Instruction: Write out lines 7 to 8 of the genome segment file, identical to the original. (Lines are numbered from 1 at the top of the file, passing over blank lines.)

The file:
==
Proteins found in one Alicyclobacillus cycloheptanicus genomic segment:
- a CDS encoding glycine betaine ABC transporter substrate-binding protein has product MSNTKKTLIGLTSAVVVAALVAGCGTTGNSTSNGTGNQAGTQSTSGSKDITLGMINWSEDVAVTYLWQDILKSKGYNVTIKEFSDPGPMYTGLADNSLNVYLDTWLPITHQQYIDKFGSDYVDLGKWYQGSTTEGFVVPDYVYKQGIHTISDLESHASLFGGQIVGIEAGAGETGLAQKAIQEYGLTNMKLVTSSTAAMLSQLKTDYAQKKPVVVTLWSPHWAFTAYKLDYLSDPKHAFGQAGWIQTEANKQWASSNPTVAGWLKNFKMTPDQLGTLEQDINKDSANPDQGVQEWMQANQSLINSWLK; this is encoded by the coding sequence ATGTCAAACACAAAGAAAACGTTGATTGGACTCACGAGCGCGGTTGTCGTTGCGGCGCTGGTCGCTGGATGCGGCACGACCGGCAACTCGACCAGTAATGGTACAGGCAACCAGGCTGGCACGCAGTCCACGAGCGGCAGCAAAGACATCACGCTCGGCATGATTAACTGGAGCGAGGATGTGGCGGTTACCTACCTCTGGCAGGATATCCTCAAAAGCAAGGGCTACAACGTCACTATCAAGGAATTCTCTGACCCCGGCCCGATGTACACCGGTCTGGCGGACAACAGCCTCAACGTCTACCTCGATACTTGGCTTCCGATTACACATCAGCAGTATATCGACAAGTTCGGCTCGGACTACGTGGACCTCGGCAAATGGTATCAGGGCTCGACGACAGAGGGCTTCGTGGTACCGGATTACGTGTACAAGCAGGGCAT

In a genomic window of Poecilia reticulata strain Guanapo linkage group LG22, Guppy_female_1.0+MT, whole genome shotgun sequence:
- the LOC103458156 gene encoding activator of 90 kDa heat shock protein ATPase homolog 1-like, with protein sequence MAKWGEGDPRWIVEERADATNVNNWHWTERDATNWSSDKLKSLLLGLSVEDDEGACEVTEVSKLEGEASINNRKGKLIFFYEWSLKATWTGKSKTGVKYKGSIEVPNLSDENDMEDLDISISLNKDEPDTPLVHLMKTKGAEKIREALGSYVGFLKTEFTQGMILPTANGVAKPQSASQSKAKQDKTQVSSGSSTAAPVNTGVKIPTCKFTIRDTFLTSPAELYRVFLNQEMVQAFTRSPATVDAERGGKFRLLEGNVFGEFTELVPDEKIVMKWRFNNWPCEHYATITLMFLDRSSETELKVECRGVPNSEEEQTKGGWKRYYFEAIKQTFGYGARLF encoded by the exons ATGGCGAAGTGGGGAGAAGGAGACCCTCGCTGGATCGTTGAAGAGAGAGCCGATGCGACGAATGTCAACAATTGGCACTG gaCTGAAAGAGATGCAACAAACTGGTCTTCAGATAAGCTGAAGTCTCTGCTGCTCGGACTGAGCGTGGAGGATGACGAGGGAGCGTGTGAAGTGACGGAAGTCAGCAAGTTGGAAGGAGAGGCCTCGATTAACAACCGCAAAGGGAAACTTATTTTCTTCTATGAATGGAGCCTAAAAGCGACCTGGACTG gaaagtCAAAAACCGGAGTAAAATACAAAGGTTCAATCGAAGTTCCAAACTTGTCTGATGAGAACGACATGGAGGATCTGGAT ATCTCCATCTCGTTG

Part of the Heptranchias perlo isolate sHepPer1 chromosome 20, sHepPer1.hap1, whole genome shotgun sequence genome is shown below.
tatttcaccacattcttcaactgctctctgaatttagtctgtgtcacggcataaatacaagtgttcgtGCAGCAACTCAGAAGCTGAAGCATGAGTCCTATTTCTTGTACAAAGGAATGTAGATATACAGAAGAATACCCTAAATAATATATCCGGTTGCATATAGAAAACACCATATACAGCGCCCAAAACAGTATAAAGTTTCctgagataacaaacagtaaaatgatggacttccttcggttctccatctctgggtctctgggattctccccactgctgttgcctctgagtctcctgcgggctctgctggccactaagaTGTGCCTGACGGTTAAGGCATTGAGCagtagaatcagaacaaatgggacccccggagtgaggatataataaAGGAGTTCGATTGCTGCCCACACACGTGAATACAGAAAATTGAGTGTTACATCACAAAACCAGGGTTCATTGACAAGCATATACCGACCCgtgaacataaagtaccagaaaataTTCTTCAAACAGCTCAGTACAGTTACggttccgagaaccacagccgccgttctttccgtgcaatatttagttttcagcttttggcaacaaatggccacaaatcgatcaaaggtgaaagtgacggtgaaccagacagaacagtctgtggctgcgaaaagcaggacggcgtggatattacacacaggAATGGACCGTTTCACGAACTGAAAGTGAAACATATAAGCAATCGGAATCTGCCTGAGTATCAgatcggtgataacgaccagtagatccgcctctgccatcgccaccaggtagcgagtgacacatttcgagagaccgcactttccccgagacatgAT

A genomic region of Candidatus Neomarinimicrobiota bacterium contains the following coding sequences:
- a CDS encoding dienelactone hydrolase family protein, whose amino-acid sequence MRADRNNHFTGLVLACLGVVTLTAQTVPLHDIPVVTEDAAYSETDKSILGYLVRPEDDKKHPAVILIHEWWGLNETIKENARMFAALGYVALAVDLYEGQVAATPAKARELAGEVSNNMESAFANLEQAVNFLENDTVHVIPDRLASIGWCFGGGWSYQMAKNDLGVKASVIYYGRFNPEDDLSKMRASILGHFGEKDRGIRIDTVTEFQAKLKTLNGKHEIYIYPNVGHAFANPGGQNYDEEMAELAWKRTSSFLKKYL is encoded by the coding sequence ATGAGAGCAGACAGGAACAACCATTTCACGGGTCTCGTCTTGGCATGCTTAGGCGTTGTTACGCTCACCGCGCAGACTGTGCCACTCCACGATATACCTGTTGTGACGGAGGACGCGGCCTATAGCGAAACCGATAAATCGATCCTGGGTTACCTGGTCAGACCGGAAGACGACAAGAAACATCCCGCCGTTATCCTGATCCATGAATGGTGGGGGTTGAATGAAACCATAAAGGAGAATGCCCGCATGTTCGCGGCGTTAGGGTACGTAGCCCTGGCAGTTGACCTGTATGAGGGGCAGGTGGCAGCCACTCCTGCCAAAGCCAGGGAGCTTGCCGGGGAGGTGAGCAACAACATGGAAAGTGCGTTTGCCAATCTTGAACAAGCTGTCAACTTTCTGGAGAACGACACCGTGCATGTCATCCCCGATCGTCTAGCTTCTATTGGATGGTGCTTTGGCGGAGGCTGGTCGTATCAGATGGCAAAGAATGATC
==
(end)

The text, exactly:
A genomic region of Candidatus Neomarinimicrobiota bacterium contains the following coding sequences:
- a CDS encoding dienelactone hydrolase family protein, whose amino-acid sequence MRADRNNHFTGLVLACLGVVTLTAQTVPLHDIPVVTEDAAYSETDKSILGYLVRPEDDKKHPAVILIHEWWGLNETIKENARMFAALGYVALAVDLYEGQVAATPAKARELAGEVSNNMESAFANLEQAVNFLENDTVHVIPDRLASIGWCFGGGWSYQMAKNDLGVKASVIYYGRFNPEDDLSKMRASILGHFGEKDRGIRIDTVTEFQAKLKTLNGKHEIYIYPNVGHAFANPGGQNYDEEMAELAWKRTSSFLKKYL is encoded by the coding sequence ATGAGAGCAGACAGGAACAACCATTTCACGGGTCTCGTCTTGGCATGCTTAGGCGTTGTTACGCTCACCGCGCAGACTGTGCCACTCCACGATATACCTGTTGTGACGGAGGACGCGGCCTATAGCGAAACCGATAAATCGATCCTGGGTTACCTGGTCAGACCGGAAGACGACAAGAAACATCCCGCCGTTATCCTGATCCATGAATGGTGGGGGTTGAATGAAACCATAAAGGAGAATGCCCGCATGTTCGCGGCGTTAGGGTACGTAGCCCTGGCAGTTGACCTGTATGAGGGGCAGGTGGCAGCCACTCCTGCCAAAGCCAGGGAGCTTGCCGGGGAGGTGAGCAACAACATGGAAAGTGCGTTTGCCAATCTTGAACAAGCTGTCAACTTTCTGGAGAACGACACCGTGCATGTCATCCCCGATCGTCTAGCTTCTATTGGATGGTGCTTTGGCGGAGGCTGGTCGTATCAGATGGCAAAGAATGATC